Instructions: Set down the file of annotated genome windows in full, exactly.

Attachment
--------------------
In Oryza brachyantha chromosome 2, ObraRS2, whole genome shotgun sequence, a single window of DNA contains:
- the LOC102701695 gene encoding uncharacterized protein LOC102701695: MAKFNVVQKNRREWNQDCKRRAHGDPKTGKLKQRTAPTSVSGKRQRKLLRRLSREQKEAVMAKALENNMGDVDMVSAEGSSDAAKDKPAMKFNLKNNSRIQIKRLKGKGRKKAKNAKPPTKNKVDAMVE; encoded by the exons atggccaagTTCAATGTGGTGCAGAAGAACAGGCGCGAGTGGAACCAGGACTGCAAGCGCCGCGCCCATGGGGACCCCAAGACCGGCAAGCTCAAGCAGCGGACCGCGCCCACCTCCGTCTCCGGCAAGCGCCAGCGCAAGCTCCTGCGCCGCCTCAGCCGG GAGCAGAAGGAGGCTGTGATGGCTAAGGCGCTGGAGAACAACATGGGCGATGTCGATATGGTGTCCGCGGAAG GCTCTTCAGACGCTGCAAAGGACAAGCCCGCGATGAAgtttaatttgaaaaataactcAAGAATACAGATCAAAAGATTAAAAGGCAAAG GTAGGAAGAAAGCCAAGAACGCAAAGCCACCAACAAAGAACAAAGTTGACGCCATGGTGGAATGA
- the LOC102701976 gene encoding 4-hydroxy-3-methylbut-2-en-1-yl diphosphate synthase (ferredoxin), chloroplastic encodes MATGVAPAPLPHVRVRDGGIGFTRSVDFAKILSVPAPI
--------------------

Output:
In Oryza brachyantha chromosome 2, ObraRS2, whole genome shotgun sequence, a single window of DNA contains:
- the LOC102701695 gene encoding uncharacterized protein LOC102701695: MAKFNVVQKNRREWNQDCKRRAHGDPKTGKLKQRTAPTSVSGKRQRKLLRRLSREQKEAVMAKALENNMGDVDMVSAEGSSDAAKDKPAMKFNLKNNSRIQIKRLKGKGRKKAKNAKPPTKNKVDAMVE; encoded by the exons atggccaagTTCAATGTGGTGCAGAAGAACAGGCGCGAGTGGAACCAGGACTGCAAGCGCCGCGCCCATGGGGACCCCAAGACCGGCAAGCTCAAGCAGCGGACCGCGCCCACCTCCGTCTCCGGCAAGCGCCAGCGCAAGCTCCTGCGCCGCCTCAGCCGG GAGCAGAAGGAGGCTGTGATGGCTAAGGCGCTGGAGAACAACATGGGCGATGTCGATATGGTGTCCGCGGAAG GCTCTTCAGACGCTGCAAAGGACAAGCCCGCGATGAAgtttaatttgaaaaataactcAAGAATACAGATCAAAAGATTAAAAGGCAAAG GTAGGAAGAAAGCCAAGAACGCAAAGCCACCAACAAAGAACAAAGTTGACGCCATGGTGGAATGA
- the LOC102701976 gene encoding 4-hydroxy-3-methylbut-2-en-1-yl diphosphate synthase (ferredoxin), chloroplastic encodes MATGVAPAPLPHVRVRDGGIGFTRSVDFAKILSVPAPI